Another book on my Amazon WishList – The Optimism Bias by Tari Sharot.
It seems that we are hard-wired to look “on the bright side of life” – even when evidence suggest life is a lot darker.
From a Guardian review of the book:
“People hugely underestimate their chances of getting divorced, losing their job or being diagnosed with cancer; expect their children to be extraordinarily gifted; envision themselves achieving more than their peers; and overestimate their likely life span (sometimes by 20 years or more).”
Read the extract by Tali Sharot in the Guardian article, which ends with this
“Why would our brains be wired in this way? It is tempting to speculate that optimism was selected by evolution precisely because, on balance, positive expectations enhance the odds of survival. Research findings that optimists live longer and are healthier, plus the fact that most humans display optimistic biases – and emerging data that optimism is linked to specific genes – all strongly support this hypothesis. Yet optimism is also irrational and can lead to unwanted outcomes. The question then is, How can we remain hopeful – benefiting from the fruits of optimism – while at the same time guarding ourselves from its pitfalls?”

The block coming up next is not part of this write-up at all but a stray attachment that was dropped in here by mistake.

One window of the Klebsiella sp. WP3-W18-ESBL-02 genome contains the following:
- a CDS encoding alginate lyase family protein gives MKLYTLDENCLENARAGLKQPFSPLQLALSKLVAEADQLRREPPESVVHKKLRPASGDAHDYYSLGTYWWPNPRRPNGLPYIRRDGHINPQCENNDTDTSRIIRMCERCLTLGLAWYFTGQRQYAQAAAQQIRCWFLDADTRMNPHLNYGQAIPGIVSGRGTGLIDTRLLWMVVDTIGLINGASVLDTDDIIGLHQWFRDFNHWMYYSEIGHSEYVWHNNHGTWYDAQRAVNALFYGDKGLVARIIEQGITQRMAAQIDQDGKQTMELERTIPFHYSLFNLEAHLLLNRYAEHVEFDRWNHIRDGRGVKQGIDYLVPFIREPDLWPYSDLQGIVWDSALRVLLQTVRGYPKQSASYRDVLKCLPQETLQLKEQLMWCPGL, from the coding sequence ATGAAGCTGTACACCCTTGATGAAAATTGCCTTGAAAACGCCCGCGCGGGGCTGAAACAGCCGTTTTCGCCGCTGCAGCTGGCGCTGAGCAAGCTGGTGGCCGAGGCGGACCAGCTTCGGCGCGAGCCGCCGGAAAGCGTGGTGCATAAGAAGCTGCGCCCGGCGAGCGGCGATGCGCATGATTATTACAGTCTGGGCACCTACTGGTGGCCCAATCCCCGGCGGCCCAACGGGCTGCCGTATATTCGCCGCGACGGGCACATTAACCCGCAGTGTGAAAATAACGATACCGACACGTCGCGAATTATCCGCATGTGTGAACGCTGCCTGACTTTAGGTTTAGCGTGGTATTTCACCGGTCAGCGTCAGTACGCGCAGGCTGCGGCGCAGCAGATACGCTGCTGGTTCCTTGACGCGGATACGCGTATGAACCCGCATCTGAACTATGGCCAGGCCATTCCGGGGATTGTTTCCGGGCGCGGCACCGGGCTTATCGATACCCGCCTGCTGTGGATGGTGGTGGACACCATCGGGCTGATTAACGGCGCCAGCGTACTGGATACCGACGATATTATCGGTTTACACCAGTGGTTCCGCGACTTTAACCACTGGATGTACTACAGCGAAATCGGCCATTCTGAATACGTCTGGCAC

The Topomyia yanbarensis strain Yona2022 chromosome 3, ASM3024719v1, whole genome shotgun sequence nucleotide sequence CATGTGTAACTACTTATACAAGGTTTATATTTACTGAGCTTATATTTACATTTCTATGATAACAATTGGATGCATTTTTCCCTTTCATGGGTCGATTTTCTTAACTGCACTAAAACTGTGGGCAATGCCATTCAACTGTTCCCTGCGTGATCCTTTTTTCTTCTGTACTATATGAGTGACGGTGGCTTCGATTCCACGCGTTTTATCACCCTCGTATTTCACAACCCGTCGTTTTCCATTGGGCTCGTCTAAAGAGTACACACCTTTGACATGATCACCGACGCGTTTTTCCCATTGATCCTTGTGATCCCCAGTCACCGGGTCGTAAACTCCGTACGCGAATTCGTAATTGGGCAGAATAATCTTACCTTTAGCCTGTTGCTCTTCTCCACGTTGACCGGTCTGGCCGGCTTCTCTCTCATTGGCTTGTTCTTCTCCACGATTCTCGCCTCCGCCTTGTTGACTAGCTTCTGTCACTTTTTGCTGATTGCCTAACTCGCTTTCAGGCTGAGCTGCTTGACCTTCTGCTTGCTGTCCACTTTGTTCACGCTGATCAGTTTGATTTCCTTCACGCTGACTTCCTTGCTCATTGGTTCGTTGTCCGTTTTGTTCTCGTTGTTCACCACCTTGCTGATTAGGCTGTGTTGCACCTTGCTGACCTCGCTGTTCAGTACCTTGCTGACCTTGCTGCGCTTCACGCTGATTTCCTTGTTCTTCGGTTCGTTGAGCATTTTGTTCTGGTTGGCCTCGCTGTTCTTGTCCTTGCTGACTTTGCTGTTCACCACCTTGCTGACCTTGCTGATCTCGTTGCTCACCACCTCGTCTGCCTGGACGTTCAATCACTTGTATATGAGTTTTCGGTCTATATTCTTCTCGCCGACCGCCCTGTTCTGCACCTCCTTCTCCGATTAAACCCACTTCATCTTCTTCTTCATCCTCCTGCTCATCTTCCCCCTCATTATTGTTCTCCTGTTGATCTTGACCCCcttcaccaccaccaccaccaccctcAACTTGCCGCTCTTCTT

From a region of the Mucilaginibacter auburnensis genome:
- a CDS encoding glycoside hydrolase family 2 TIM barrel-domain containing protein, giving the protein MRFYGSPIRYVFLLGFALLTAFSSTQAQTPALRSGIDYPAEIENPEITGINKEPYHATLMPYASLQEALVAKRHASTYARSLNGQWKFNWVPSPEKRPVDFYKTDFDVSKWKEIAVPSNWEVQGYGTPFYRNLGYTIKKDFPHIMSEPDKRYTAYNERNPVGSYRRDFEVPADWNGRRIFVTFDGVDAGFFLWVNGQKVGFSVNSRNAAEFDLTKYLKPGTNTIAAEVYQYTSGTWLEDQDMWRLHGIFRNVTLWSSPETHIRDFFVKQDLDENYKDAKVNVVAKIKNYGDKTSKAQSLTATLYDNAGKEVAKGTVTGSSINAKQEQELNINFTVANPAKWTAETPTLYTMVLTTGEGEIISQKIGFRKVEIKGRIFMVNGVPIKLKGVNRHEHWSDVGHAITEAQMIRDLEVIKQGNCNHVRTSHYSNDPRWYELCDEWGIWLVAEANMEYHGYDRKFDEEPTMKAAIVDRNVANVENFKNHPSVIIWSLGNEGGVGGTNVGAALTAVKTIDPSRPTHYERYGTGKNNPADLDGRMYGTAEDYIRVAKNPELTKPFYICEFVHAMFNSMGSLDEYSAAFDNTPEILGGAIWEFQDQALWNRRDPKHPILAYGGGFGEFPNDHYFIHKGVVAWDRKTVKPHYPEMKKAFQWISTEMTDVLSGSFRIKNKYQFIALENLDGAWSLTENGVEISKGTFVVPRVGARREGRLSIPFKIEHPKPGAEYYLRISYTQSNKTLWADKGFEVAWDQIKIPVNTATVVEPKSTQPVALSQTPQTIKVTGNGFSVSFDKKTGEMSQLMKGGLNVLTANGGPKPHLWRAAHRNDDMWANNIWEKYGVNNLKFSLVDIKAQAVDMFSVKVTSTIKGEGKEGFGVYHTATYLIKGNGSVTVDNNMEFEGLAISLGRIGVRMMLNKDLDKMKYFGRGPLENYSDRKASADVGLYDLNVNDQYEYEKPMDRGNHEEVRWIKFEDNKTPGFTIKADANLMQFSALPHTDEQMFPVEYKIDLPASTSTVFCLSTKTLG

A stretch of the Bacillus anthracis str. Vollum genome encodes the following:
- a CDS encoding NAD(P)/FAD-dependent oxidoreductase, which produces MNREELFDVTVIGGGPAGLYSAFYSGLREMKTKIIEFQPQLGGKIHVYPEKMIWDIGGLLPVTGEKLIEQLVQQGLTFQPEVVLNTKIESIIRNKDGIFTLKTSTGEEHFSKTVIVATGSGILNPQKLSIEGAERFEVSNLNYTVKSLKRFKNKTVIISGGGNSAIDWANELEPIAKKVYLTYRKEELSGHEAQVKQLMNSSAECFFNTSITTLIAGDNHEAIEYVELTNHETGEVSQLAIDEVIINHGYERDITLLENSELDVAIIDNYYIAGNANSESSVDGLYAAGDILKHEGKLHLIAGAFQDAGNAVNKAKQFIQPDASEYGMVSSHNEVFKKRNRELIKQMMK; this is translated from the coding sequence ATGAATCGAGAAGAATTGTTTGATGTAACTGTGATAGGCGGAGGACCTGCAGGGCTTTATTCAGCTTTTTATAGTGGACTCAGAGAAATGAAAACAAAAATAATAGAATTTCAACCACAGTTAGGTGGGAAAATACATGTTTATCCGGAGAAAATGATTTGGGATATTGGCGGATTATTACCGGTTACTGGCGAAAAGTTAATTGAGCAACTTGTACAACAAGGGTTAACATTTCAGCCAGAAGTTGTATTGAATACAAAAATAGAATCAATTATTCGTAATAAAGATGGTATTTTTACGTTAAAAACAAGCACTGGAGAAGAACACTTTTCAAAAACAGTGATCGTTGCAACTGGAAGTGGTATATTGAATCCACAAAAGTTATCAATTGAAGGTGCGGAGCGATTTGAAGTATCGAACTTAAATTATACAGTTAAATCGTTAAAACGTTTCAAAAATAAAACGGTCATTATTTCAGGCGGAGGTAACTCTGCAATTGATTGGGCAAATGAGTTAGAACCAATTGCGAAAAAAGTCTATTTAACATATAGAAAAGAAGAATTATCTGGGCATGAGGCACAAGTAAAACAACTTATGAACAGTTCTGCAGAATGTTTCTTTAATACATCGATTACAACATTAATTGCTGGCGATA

“I believe knowledge is key. We are not born with an innate understanding of our biases. The brain’s illusions have to be identified by careful scientific observation and controlled experiments and then communicated to the rest of us. Once we are made aware of our optimistic illusions, we can act to protect ourselves. The good news is that awareness rarely shatters the illusion. The glass remains half full. It is possible, then, to strike a balance, to believe we will stay healthy, but get medical insurance anyway; to be certain the sun will shine, but grab an umbrella on our way out — just in case.”